Notes and Editorial Reviews
A distinguished collaboration, a satisfying program, and performances to treasure.
A distinguished collaboration, a satisfying programme, and performances to treasure. Among the many recordings of the Alto Rhapsody and the Wesendonk Lieder there are few to match these. A very slight loosening of vocal texture marks the five-year interval between the date of the recordings—the Brahms having the perfect firmness of the singer in her prime, while in the Wagner we are aware every now and then of the individual vibrations. But in each of the Wagner songs the mood is beautifully caught and the interplay between voice and instruments exquisitely judged. Sir Adrian is a most wonderful accompanist here, giving support to the voice with a finely judged crescendo in the climax of "Stehe still" and providing a bed of the softest down for "Träume". I like too how in that song he does not make unmarked accelerations yet still quickens the emotional pulse in the dotted-note sequences, and similarly how he respects the composer's directions to take "Schmerzen" langsam and breit. Throughout, Dame Janet colours, phrases and gives herself to the songs like the great artist she is.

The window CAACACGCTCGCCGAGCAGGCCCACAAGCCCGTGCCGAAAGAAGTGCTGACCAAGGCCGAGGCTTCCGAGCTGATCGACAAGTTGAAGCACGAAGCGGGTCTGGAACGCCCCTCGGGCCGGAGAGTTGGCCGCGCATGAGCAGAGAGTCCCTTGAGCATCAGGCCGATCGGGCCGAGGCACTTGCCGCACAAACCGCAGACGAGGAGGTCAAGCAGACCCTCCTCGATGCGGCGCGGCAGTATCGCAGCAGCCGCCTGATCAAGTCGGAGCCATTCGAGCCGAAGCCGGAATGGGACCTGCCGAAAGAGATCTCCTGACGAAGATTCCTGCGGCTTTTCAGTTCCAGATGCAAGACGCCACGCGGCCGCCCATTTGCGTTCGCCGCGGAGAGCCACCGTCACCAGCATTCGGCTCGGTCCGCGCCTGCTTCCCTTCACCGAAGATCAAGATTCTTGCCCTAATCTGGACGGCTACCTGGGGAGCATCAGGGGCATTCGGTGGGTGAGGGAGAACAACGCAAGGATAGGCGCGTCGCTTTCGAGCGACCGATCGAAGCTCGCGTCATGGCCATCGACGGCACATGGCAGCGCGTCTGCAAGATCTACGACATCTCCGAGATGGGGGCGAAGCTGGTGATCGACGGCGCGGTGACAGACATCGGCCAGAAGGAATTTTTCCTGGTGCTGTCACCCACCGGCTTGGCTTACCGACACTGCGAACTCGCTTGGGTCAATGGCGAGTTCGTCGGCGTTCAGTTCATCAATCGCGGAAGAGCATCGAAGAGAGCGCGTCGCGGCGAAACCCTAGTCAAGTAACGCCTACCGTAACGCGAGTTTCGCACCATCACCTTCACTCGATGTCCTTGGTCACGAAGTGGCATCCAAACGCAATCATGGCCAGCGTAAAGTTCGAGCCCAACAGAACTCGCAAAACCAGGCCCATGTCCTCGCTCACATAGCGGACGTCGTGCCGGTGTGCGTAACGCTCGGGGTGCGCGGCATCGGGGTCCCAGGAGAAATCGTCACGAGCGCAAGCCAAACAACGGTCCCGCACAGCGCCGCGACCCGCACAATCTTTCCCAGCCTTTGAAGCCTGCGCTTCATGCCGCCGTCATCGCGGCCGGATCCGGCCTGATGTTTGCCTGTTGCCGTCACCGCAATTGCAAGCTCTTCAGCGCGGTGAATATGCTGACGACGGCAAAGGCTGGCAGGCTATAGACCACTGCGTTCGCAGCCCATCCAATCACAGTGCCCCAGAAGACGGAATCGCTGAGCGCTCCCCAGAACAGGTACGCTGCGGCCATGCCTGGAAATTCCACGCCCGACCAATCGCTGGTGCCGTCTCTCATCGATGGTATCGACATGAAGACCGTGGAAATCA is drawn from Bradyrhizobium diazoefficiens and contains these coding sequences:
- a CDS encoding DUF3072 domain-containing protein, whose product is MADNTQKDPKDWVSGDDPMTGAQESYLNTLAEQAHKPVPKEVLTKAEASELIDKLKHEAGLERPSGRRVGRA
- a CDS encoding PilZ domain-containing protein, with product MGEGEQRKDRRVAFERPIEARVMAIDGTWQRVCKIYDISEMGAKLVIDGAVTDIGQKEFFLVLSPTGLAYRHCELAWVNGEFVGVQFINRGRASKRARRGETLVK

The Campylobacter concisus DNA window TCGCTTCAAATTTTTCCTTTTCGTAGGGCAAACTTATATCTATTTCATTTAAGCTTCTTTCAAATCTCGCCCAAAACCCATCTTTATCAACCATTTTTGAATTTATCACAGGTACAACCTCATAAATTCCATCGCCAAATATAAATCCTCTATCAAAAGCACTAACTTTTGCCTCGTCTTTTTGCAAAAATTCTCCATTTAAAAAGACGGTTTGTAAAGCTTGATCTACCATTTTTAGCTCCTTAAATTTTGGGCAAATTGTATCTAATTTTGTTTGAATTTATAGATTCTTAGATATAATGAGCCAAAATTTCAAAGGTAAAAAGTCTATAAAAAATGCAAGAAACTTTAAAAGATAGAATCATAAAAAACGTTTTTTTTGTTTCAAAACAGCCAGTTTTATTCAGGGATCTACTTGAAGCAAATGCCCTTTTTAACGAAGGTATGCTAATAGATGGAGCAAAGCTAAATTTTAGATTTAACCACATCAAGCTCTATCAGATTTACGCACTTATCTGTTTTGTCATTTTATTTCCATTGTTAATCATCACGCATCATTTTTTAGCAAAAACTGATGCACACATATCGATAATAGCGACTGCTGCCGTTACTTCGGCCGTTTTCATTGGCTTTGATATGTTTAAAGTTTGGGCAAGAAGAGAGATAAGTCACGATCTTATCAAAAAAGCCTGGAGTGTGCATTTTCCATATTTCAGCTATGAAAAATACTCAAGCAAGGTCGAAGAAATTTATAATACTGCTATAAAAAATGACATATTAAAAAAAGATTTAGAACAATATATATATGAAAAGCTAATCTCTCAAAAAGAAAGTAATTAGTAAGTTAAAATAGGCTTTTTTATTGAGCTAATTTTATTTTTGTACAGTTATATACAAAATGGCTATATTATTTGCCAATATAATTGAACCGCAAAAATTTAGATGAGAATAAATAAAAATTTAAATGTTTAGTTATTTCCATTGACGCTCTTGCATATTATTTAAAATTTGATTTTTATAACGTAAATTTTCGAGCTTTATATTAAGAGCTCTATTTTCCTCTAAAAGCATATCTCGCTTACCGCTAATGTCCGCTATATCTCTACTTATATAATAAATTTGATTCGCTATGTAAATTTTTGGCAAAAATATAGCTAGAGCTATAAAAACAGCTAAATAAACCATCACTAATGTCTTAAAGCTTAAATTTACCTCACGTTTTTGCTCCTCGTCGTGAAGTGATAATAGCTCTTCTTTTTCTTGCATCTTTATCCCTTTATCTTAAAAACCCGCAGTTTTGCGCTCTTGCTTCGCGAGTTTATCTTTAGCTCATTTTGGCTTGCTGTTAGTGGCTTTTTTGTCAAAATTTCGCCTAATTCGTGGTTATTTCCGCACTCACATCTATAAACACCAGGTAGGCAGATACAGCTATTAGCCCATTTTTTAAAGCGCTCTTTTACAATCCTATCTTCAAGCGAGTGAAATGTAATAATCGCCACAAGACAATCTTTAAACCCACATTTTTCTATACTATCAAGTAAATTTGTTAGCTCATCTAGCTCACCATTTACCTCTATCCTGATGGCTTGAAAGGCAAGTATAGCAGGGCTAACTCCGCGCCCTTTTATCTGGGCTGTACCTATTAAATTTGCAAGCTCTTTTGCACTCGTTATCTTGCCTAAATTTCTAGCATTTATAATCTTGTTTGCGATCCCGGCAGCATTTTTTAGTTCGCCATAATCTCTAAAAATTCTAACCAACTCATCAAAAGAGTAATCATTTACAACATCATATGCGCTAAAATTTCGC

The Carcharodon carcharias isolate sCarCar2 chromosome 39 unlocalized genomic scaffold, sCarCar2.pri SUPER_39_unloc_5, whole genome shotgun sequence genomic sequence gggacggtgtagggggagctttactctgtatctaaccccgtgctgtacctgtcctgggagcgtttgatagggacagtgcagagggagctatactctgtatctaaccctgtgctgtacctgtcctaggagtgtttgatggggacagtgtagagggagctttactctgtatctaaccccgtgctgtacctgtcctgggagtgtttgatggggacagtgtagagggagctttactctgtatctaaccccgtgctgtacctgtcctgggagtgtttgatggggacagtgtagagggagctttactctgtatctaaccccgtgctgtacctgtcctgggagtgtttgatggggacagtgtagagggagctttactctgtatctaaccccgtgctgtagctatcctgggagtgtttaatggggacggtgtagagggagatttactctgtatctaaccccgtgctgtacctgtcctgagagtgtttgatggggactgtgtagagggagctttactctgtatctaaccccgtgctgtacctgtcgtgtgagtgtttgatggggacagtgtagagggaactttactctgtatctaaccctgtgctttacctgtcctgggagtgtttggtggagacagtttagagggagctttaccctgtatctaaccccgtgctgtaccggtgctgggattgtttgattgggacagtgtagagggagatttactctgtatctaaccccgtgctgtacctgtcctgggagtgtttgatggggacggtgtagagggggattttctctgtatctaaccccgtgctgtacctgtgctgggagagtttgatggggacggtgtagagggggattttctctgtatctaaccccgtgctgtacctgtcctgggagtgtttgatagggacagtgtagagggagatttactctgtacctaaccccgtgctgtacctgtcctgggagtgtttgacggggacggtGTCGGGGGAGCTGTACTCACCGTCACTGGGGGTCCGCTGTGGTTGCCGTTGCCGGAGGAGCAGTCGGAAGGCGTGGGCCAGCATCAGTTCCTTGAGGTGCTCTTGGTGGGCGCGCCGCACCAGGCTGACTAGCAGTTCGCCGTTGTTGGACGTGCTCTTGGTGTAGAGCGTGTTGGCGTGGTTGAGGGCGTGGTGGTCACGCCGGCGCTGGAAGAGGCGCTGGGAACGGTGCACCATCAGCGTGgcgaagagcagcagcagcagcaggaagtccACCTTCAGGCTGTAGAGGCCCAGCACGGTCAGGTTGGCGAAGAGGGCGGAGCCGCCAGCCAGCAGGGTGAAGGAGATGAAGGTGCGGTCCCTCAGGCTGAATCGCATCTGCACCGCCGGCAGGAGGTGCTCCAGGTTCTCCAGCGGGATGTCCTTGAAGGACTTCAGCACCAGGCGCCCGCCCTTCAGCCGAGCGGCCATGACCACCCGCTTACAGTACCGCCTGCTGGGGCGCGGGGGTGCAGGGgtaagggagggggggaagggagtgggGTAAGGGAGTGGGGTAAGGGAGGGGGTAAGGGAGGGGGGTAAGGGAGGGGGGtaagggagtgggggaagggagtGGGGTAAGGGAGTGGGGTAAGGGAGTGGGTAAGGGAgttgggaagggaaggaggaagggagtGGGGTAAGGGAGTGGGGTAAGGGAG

On the occasion of the original issue I found the Strauss songs less idiomatic and a shade too heavy, yet now the robust forthrightness of the singer's approach makes me less inclined to invoke the names of fairly obvious rivals for comparison. The fervent lustre of Liebeshymnus makes a particularly exciting effect after the Wagner, and always there are beauties of orchestration to enjoy. The epic quality of Ruhe, meine Seete has rarely been more stirring, and the playfulness of Muttertändelei has the kind of warmth and vitality that Strauss may well have had in mind when he dedicated it to Ernestine Schumann-Heink.
-- Gramophone [8/1988]